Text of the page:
Over the winter, I went on two separate guided tours that both began with a similar disclaimer from the guides. After basic introductions, each interpreter noted that any and all facts mentioned during the course of the tour could be checked and verified with primary sources. At one museum, such reference materials were literally on hand: the guide actually held a large binder with a wide variety of secondary and primary sources.
Of course, this kind of statement (that a tour could be fact-checked, if needed) should apply to all public history programs. But why did these particular guides sense a need to foreground their interpretations this way? Plainly put, why, in these places, did this need to be said?
Now, for more on the context: I heard these comments during my visits to the McLeod Plantation (near Charleston, South Carolina) in January and the Whitney Plantation (near New Orleans, Louisiana) in February. Reflecting on these tours, I am not sure that I have seen better waysides or heard more effective interpretations of history for the public elsewhere. From beginning to end, each interpreter I had the privilege of listening to (and learning from) at these sites was careful with his or her facts, deliberate in explaining complicated issues, and attentive to the inquiries of visitors. Both dealt with difficult subjects in nuanced and methodical ways; both were clear that this was not to be yet another tour on a plantation where slavery was a mere afterthought.
I visited the McLeod Plantation first, so I’ll start there. This plantation is not easy to see. I mean that in many ways. It is not one of the more “popular” sites for tourists venturing just barely out of the downtown area of Charleston, SC. There are no vans with stickers of women dressed as Scarlett O’Hara affixed to the passenger side waiting to escort you to McLeod (as there are with other plantations outside of the urban core). But if you make the trip, taking a sharp and frankly unexpected turn off of a major road with typical suburban fare (box stores, fast food, a few local shops) you will discover a pathbreaking site. At McLeod, the tour guides focus on telling the story of Reconstruction in robust and complicated ways. The website for McLeod (run by the Charleston County Park & Recreation Commission) promotes the property this way:
“It is a place like no other, not frozen in time but vibrant, dynamic, and constantly evolving, where the winds of change whisper through the oak trees and voices from the past speak to all who pause to listen. McLeod Plantation was built on the riches of sea island cotton – and on the backs of enslaved people whose work and culture are embedded in the Lowcountry’s very foundation. It is a living tribute to the men and women and their descendants that persevered in their efforts to achieve freedom, equality, and justice.”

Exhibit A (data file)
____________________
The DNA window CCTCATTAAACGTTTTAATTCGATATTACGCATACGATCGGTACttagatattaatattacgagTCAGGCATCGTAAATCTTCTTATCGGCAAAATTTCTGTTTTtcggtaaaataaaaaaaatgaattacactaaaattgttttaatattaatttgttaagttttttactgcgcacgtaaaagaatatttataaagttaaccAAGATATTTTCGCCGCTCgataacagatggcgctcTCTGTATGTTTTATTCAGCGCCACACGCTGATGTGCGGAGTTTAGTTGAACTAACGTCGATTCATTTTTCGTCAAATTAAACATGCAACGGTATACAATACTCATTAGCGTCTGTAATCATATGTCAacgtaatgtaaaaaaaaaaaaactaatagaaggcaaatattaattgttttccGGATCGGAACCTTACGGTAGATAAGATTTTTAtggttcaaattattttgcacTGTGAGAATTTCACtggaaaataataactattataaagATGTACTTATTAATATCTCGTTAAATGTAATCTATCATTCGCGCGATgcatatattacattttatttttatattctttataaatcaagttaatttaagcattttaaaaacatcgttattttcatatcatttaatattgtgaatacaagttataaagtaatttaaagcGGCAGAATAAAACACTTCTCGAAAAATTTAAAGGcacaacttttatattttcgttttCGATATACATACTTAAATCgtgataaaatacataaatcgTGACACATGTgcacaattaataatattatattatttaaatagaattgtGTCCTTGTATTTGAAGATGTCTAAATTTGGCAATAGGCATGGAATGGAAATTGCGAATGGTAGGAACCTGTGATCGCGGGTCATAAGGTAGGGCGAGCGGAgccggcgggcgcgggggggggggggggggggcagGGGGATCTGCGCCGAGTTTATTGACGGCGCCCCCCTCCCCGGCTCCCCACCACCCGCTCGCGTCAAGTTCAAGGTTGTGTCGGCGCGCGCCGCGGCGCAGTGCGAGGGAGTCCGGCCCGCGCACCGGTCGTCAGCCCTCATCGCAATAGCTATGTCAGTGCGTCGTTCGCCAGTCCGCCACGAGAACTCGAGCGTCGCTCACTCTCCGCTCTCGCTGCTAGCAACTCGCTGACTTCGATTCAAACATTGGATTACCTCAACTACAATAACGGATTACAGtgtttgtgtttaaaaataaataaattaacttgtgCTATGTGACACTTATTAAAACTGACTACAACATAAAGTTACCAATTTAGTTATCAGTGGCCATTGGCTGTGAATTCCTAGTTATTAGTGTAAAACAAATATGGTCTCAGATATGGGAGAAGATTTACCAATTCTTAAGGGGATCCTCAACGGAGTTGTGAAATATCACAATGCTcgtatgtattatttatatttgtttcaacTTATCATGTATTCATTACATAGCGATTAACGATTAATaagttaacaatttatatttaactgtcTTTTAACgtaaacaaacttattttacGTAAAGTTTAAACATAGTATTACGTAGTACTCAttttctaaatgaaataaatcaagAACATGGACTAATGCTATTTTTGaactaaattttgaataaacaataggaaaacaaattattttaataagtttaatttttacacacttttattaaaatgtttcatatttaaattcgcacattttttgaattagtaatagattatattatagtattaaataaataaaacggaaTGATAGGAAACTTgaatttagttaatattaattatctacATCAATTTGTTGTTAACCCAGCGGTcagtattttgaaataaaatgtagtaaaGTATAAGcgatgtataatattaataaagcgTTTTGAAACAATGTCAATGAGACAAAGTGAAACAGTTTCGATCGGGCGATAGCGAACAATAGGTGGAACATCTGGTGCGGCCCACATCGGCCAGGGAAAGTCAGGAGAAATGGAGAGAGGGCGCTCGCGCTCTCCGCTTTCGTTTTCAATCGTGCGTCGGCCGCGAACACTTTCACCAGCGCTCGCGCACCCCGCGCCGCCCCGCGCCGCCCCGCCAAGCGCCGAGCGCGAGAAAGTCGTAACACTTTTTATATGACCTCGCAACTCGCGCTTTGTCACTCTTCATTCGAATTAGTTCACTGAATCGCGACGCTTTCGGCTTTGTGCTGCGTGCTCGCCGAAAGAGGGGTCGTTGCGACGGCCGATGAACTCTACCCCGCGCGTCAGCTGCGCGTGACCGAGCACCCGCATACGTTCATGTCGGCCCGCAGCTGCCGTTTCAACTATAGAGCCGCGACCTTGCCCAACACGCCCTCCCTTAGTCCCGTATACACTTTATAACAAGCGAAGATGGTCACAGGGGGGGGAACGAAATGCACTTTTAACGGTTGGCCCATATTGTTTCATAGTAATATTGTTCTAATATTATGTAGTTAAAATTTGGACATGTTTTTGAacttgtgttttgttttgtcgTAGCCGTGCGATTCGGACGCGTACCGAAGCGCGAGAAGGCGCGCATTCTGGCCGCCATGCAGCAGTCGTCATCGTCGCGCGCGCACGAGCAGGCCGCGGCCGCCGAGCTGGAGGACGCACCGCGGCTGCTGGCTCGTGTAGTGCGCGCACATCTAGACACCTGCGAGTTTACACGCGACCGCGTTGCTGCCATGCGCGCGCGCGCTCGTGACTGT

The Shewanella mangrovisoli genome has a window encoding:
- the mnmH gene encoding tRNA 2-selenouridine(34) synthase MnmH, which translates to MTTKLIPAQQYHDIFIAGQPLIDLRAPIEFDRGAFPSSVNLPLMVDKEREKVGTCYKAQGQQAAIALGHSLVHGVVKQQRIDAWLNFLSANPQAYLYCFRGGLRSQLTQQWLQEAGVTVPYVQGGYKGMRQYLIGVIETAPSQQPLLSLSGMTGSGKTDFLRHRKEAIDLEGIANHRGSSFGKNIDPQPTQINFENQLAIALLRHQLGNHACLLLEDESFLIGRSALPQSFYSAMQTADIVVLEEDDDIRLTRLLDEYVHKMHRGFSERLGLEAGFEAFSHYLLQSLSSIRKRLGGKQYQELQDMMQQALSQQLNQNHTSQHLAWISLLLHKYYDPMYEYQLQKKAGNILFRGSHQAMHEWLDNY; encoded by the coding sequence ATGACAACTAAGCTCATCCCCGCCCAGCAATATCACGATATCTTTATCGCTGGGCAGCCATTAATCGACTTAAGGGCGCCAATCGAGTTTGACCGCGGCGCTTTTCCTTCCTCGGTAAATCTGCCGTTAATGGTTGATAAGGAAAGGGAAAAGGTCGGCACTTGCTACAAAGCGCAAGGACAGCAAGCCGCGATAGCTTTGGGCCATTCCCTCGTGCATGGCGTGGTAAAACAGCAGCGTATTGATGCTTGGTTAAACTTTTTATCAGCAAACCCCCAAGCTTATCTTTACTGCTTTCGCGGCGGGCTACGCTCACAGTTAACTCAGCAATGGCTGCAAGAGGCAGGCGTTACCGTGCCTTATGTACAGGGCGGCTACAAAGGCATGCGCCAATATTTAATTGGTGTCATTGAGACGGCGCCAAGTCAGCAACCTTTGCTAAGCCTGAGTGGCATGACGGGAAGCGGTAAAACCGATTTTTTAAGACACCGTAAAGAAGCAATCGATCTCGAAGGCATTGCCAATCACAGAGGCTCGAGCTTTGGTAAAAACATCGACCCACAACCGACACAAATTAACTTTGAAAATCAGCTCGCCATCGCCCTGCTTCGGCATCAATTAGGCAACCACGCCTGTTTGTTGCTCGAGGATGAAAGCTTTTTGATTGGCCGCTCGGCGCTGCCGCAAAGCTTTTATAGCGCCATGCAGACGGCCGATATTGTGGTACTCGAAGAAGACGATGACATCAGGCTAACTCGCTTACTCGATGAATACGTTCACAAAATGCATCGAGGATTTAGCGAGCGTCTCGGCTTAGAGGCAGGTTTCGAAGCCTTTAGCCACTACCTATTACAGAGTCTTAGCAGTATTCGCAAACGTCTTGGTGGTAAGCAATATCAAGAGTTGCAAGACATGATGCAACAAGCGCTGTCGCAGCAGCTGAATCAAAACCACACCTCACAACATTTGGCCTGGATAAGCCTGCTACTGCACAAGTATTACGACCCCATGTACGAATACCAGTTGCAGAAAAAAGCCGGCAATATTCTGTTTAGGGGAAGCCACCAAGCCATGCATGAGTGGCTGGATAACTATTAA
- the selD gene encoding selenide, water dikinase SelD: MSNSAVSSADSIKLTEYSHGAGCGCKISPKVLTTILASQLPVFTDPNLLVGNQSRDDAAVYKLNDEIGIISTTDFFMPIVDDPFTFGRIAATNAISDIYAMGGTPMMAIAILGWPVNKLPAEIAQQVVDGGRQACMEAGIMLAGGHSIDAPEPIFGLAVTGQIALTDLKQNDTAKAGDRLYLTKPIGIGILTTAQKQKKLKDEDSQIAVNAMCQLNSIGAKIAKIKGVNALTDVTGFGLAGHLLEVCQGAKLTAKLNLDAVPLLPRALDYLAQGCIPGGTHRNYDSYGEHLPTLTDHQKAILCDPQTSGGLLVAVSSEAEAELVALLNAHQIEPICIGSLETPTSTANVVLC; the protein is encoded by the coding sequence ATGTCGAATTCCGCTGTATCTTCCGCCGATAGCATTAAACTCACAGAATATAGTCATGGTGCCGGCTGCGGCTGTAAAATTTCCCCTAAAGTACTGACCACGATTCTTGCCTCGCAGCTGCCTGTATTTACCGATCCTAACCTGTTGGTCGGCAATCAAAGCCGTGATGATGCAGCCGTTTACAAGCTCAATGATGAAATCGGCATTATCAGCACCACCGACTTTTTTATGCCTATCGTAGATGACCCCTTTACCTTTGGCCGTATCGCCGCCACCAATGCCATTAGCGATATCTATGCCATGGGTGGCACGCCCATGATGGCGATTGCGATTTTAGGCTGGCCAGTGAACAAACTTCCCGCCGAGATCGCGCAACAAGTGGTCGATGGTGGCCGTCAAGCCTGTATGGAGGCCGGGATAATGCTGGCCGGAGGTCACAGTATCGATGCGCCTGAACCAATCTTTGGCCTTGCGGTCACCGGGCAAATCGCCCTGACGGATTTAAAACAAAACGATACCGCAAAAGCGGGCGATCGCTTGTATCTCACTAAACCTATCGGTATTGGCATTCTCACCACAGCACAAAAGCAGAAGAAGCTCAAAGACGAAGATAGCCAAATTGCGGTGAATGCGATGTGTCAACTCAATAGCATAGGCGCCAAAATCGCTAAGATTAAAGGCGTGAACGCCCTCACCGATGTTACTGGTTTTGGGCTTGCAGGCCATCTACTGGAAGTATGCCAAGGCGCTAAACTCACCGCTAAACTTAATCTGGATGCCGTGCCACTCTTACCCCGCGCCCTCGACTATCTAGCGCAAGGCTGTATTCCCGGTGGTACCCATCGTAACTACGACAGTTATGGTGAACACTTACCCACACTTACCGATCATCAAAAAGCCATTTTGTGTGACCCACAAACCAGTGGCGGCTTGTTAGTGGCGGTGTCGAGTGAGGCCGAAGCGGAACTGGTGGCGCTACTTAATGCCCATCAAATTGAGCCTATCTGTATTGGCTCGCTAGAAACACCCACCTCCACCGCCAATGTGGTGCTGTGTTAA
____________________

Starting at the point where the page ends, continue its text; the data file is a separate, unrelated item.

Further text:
Here, MANY stories “black and white, enslaved and free – are given their due.” The guide leading my group throughout the property did not seek to thrill us with stories of antebellum wealth. Nor did he gloss over the Civil War years, or fail to mention why and how the property eventually fell out of private ownership. Instead, he took us through the laborious process of cultivating Sea Island Cotton. He spoke of the conditions in which people lived in the “slave cabins”–then mentioned that tenants continued to live in these dwellings until the early 1990s. I felt my eyebrows arch. I watched others look at the neat row of small, cramped houses with a combination of shock and amazement. Reconstruction was not a chapter in a history book here. It was an unfinished, painful process that felt raw, exposed.
In addition to stepping inside these former slave cabins–which had been occupied in my own lifetime–there was another moment that really stands out. A most provocative aspect of the tour was the guide’s description of the wartime residency of the Massachusetts 55th Volunteer Infantry at the plantation. This was an African American unit that would stay in the “big house” for some time. As this history was recalled, I could feel some small glimmer of the swelling of HOPE that must have taken over the site. Just as poignantly, I could later feel the intense sense of LETDOWN that occurred when the war ended and traitors (what other word is there?) were eventually allowed to rule their small kingdoms again, albeit over “freedmen” who paid to till the land.
In addition to top notch verbal interpretation, the labels at McLeod were extremely well done and stopped me in my tracks, not once but several times. In the visitor’s center, common objects are positioned so that guests may look at them from different angles. They are then encouraged to see how a single boat, for instance, might act as a symbol for a range of feelings and experiences for the various people living at McLeod. Likewise, visitors are asked to consider what, to an enslaved person, was a cotton gin? Was it an instrument of ingenuity or a symbol of how “Northern innovation” enabled many to prolong a system of enslavement?
There is much more to say about this and about Whitney, but I will save that for another post.
P.S.: I am often rather annoyed when I read an article or blog post by a historian (who has never worked as a tour guide) and the interpreter is not named and not given agency. I do not assume that all interpreters at this or any other site approach their programs the same. I also do not wish to call attention to any one person, because I learned on both tours that these particular historians are trained within a work culture that involves careful attention to source material and complex analysis. So, I am not arguing that they are fully representative of their institution, but I am also not singling out an individual worker.